Make us your home page
Instagram

Today’s top headlines delivered to you daily.

(View our Privacy Policy)

Post offices in East Tampa and St. Petersburg's Midtown will remain open

Donald Weik of Tampa picks up his mail Wednesday at the Produce Station post office, 2810 E Hillsborough Ave. Weik is a Postal Service retiree who worked as a mail carrier in Tampa. The Produce Station office had been facing closure.

OCTAVIO JONES | Times

Donald Weik of Tampa picks up his mail Wednesday at the Produce Station post office, 2810 E Hillsborough Ave. Weik is a Postal Service retiree who worked as a mail carrier in Tampa. The Produce Station office had been facing closure.

Two Tampa Bay area post offices, among about 3,700 marked for possible closure nationwide, will remain open.

U.S. Rep. Kathy Castor delivered the news Wednesday at the Morris Milton post office in St. Petersburg. Castor said the post office in the city's Midtown district, as well as the Produce Station post office in East Tampa, are being spared.

A steady stream of customers flowed into the East Tampa post office Wednesday. Cheryl Hicks, 52, grew up going to the post office with her parents. Now, she runs a house cleaning business and does errands for her customers. She stops by the post office, at 2810 E Hillsborough Ave., usually three times a week.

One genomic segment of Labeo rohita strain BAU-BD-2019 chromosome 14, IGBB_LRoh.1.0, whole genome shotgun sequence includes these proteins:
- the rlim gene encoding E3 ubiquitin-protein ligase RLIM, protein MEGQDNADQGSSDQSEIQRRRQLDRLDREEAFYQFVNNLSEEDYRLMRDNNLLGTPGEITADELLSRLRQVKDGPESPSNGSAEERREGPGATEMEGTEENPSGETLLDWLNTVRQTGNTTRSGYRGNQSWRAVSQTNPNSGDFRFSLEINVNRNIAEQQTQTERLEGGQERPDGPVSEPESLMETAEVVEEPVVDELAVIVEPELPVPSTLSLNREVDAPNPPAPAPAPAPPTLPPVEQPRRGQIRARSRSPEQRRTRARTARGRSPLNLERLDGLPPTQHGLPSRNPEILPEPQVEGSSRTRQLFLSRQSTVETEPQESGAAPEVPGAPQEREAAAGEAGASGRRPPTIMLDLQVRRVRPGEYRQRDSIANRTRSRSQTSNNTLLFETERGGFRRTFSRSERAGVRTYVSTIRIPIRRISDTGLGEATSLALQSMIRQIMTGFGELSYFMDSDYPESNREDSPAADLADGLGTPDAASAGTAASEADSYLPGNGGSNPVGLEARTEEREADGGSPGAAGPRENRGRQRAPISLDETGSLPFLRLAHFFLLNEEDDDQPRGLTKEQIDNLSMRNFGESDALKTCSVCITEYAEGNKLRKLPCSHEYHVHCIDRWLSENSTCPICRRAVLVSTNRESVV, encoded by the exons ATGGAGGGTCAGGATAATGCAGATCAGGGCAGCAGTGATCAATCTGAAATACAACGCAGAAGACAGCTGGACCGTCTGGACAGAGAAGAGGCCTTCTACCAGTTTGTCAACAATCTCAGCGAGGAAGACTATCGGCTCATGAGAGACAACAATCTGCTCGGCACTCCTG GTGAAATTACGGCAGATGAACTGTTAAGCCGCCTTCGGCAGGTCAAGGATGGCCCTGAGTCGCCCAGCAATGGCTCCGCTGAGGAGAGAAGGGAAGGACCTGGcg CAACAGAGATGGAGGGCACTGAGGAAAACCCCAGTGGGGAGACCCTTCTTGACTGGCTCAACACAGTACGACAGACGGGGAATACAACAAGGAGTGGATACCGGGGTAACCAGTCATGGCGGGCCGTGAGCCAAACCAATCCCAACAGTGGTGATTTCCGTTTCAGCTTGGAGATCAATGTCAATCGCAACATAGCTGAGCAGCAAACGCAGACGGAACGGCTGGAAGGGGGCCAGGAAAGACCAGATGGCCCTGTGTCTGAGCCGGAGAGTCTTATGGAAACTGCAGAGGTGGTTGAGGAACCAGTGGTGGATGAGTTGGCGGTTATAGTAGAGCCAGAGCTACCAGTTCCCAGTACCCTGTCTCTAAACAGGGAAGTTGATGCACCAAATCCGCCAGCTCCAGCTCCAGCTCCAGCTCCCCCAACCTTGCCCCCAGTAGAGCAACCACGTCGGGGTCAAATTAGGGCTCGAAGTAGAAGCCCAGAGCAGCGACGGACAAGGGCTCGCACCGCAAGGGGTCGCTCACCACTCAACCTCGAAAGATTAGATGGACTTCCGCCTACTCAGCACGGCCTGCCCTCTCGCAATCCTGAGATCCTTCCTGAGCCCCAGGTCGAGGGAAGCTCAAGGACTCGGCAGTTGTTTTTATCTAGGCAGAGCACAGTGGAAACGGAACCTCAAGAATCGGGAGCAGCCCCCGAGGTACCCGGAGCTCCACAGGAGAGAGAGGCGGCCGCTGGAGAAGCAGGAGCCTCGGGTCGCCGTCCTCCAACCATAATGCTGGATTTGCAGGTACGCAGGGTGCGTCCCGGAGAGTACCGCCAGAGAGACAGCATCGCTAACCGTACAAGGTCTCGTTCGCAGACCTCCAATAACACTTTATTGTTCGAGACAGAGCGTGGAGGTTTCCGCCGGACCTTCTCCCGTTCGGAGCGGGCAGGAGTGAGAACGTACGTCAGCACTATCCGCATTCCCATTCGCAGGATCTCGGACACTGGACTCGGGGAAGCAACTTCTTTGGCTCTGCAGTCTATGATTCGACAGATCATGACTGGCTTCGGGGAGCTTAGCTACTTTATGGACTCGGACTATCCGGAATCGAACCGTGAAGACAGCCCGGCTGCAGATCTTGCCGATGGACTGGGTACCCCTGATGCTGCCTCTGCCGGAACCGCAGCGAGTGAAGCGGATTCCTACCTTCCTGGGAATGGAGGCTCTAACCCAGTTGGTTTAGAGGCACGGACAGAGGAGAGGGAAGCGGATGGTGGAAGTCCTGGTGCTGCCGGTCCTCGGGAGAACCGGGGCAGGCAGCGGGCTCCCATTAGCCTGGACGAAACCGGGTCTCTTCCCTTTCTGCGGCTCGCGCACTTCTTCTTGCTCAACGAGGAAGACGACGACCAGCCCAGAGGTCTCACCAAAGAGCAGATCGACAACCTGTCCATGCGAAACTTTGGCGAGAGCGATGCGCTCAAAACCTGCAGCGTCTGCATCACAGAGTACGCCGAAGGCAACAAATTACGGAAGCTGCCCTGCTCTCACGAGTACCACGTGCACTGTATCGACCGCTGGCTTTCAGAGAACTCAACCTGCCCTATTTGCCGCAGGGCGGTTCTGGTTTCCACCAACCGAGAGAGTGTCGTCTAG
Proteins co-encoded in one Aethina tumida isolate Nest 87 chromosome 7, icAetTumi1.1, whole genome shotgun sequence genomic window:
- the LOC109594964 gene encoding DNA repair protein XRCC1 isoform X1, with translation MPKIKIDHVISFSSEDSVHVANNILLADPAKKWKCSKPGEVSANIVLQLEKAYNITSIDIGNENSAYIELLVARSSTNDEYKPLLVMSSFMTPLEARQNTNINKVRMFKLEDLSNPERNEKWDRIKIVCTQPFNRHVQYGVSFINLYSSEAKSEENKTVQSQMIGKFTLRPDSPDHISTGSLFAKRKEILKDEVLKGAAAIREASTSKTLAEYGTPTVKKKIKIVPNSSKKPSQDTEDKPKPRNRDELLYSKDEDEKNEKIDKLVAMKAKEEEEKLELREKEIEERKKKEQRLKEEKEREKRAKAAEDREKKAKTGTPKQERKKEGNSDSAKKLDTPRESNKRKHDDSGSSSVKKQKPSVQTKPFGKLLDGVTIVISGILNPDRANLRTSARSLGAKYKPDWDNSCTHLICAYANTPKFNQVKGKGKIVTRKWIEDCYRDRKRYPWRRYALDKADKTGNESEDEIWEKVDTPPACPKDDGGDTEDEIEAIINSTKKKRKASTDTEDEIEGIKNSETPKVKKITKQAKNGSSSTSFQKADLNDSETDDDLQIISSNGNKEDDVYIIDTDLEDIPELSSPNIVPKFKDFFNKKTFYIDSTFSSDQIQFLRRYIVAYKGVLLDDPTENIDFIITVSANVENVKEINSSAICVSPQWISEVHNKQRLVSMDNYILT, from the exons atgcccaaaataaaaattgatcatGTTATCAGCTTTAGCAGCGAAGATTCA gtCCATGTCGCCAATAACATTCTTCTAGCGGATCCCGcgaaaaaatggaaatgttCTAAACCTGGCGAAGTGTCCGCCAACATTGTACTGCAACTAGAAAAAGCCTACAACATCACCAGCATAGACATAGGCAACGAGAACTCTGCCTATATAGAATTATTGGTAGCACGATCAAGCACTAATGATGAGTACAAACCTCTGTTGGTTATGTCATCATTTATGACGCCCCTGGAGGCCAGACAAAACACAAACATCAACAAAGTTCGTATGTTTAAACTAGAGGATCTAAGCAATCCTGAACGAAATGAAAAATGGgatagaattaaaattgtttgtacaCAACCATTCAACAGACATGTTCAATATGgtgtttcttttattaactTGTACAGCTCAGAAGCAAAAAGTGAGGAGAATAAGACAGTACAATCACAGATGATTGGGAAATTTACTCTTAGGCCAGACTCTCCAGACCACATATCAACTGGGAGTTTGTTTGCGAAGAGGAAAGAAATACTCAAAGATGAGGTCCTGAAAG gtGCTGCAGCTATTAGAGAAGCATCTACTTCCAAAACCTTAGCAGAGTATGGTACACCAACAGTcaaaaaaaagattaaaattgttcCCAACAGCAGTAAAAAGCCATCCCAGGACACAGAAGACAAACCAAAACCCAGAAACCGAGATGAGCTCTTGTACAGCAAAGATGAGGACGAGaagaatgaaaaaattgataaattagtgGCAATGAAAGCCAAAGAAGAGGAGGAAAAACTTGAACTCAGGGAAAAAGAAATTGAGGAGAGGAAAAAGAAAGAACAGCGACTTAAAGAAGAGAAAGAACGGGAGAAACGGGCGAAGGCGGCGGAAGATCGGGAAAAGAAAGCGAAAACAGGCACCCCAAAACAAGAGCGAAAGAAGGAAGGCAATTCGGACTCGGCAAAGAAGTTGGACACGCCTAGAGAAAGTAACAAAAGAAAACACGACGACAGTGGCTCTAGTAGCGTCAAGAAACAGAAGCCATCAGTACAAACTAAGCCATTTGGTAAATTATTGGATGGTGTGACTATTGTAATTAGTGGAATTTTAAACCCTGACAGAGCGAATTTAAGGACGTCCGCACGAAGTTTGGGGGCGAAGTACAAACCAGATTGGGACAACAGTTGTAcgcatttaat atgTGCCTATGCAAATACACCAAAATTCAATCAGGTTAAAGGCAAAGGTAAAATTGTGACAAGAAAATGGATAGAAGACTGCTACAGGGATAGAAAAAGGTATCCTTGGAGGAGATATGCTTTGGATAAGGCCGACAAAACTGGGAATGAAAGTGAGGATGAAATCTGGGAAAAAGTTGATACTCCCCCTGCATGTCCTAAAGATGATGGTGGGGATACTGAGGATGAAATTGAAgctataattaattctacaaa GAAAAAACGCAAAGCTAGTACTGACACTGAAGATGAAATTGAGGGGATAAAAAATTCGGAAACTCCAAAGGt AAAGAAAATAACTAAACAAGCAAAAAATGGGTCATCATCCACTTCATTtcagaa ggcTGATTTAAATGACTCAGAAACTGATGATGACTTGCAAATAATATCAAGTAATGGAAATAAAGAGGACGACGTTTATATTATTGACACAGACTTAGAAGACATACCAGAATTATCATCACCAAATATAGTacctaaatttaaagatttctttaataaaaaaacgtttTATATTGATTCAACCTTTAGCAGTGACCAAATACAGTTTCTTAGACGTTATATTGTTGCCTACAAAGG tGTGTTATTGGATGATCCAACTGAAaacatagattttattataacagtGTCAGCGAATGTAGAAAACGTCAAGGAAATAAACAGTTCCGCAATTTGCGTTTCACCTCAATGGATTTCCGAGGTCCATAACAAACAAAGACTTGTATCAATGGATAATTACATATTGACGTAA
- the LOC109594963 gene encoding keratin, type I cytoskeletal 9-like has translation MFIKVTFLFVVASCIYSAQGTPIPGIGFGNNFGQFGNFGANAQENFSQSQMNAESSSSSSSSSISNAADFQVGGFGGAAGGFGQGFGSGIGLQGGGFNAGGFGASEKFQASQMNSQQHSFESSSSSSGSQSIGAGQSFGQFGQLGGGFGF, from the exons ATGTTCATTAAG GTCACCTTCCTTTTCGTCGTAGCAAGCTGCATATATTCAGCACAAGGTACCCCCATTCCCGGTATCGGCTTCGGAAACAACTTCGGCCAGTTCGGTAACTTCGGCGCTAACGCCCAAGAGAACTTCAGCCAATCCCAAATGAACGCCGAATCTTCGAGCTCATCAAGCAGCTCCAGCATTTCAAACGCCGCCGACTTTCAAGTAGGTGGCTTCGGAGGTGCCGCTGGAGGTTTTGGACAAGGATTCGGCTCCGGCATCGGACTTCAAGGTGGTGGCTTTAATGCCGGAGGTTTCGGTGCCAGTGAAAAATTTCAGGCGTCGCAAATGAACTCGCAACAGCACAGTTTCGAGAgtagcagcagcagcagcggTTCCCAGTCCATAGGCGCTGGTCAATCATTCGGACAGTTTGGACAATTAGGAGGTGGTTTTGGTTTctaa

Josephine Brady, 69, who has lived in East Tampa longer than the Produce Station Post Office has stood at its current location, said its closing had been the talk of her neighborhood.

"I didn't understand, out of all the post offices, this was the one that they picked," she said.

Across the bay, Castor said she had learned from a postal clerk that the St. Petersburg facility is regularly used by walk-up customers, people who are handicapped and others who arrive on bicycles.

She said the post office was off the closure list largely because it is "a linchpin" in the neighborhood's development plan.

"It was a no-brainer for this post office to get off the list,'' Mayor Bill Foster said, adding that those who had made the decision to close the facility didn't "fully understand the full import" of their move.

The St. Petersburg post office had been a long sought amenity in its primarily African-American community, which had also lacked a supermarket and bank until recent years.

Opened in 2005, it bears the name of civil rights lawyer Morris W. Milton, who founded the Democratic Black Caucus of Florida and was a president of the St. Petersburg NAACP branch. His widow, Dorothy Milton, is pleased that the facility will remain open.

"This post office has added value to this community,'' she said.

Watson Haynes, a community leader, called it a historic site, noting that Morris Milton's office had been nearby and that he had fought for the rights of postal workers.

The full-service post office at 1750 16th St. S was hard won. Former Mayor Rick Baker had lobbied for the facility, enlisting the help of then Gov. Jeb Bush and other politicians.